And on their heads were as it were crowns like gold - The writer does not say either that these were literally crowns, or that they were actually made of gold. They were "as it were" (ὡς hōs) "crowns," and they were like (ὅμοιοι homoioi) "gold." That is, as seen by him, they had a resemblance to crowns or diadems, and they also resembled gold in their color and brilliancy. The word "crown" - στέφανος stephanos - means properly a circlet, chaplet, encircling the head:

(a) as an emblem of royal dignity, and as worn by kings;

(b) as conferred on victors in the public games - a chaplet, a wreath;

(c) as an ornament, honor, or glory, Philippians 4:1.

No particular shape is designated by the word στέφανος stephanos and perhaps the word "crown" does not quite express the meaning. The word "diadem" would come nearer to it. The true notion in the word is that of something that is passed around the head, and that encircles it, and as such it would well describe the appearance of a turban as seen at a distance. On the supposition that the symbolic beings here referred to had turbans on their heads, and on the supposition that something was referred to which was not much worn in the time of John, and, therefore, that had no name, the word στέφανος stephanos, or diadem, would be likely to be used in describing it. This, too, would accord with the use of the phrase "as it were" - ὡς hōs. The writer saw such head-ornaments as he was accustomed to see. They Were not exactly crowns or diadems, but they had a resemblance to them, and he therefore uses this language: "and on their heads were as it were crowns." Suppose that these were turbans, and that they were not in common use in the time of John, and that they had, therefore, no name, would not this be the exact language which he would use in describing them? The same remarks may be made respecting the other expression.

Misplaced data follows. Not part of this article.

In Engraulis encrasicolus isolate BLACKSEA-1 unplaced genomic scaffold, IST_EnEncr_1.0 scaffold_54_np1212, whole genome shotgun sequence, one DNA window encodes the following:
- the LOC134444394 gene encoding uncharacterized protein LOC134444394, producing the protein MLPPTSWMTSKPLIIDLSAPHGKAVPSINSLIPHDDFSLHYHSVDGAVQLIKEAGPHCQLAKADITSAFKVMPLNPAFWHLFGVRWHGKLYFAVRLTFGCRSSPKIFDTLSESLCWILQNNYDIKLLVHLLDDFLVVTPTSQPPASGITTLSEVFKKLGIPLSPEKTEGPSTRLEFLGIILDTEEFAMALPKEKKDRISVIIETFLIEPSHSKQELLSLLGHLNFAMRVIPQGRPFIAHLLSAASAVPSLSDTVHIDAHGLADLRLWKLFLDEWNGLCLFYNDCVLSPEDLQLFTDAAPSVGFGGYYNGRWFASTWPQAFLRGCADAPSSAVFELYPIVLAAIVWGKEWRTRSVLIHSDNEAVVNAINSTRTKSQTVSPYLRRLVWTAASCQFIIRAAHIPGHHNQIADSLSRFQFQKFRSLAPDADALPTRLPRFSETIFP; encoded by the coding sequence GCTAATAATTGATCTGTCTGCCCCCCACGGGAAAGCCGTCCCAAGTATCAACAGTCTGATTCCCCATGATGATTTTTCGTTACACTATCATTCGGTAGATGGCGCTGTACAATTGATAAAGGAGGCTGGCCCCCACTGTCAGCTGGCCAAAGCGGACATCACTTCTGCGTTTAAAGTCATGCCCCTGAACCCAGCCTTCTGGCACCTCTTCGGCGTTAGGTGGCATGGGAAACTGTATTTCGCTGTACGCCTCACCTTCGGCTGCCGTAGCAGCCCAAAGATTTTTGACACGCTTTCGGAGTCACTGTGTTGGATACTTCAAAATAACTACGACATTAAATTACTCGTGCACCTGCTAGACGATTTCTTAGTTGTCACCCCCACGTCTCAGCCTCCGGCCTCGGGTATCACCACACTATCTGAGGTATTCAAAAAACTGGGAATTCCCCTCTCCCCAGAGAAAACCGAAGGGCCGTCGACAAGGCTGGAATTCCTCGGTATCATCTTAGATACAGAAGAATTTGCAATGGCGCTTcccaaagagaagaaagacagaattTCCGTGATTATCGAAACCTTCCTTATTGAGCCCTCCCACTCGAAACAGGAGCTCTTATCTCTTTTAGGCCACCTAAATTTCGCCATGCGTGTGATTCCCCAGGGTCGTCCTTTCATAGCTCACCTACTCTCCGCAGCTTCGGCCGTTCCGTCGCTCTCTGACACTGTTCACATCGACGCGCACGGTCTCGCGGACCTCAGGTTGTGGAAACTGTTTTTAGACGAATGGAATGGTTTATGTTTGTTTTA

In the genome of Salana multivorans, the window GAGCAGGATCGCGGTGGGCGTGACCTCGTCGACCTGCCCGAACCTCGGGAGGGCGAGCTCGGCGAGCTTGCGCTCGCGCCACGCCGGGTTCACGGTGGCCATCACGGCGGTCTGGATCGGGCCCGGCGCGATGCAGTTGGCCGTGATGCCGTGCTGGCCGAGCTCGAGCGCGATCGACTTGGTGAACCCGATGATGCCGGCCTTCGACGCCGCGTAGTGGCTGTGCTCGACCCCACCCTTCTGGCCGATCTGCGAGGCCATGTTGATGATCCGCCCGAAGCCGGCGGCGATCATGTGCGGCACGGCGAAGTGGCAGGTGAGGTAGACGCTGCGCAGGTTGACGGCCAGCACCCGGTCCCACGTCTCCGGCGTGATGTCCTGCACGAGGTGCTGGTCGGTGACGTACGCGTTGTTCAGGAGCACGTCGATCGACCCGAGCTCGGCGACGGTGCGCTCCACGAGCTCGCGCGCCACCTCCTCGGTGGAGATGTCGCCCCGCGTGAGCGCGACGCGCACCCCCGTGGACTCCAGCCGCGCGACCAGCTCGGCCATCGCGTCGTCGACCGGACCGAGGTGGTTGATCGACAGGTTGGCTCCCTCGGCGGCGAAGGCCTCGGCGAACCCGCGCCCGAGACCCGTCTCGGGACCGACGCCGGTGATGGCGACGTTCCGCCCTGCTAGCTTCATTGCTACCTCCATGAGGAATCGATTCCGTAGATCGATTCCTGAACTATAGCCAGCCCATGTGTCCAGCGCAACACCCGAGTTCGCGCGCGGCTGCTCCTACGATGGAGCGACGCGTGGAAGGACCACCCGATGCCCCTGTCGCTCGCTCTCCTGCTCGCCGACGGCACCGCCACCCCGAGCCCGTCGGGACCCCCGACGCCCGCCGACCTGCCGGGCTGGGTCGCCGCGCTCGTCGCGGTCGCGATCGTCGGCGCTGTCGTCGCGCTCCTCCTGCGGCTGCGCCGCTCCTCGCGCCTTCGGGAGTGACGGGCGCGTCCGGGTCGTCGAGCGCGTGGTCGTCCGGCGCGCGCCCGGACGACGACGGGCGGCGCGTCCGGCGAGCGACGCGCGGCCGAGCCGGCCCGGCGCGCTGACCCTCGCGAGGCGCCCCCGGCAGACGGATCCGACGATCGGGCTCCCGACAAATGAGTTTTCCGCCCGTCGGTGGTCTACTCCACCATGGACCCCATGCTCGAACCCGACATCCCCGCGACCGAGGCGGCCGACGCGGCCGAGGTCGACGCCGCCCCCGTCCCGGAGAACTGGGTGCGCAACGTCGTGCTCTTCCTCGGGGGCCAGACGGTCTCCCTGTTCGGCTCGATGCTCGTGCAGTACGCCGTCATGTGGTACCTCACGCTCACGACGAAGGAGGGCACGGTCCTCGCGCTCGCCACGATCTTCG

Like gold - They were not pure gold, but they had a resemblance to it. Would not a yellow turban correspond with all that is said in this description?

And their faces were as the faces of men - They had a human countenance. This would indicate that, after all, they were human beings that the symbol described, though they had come up from the bottomless pit. Horsemen, in strange apparel, with a strange head-dress, would be all that would be properly denoted by this.

Revelation 9:7 Parallel Commentaries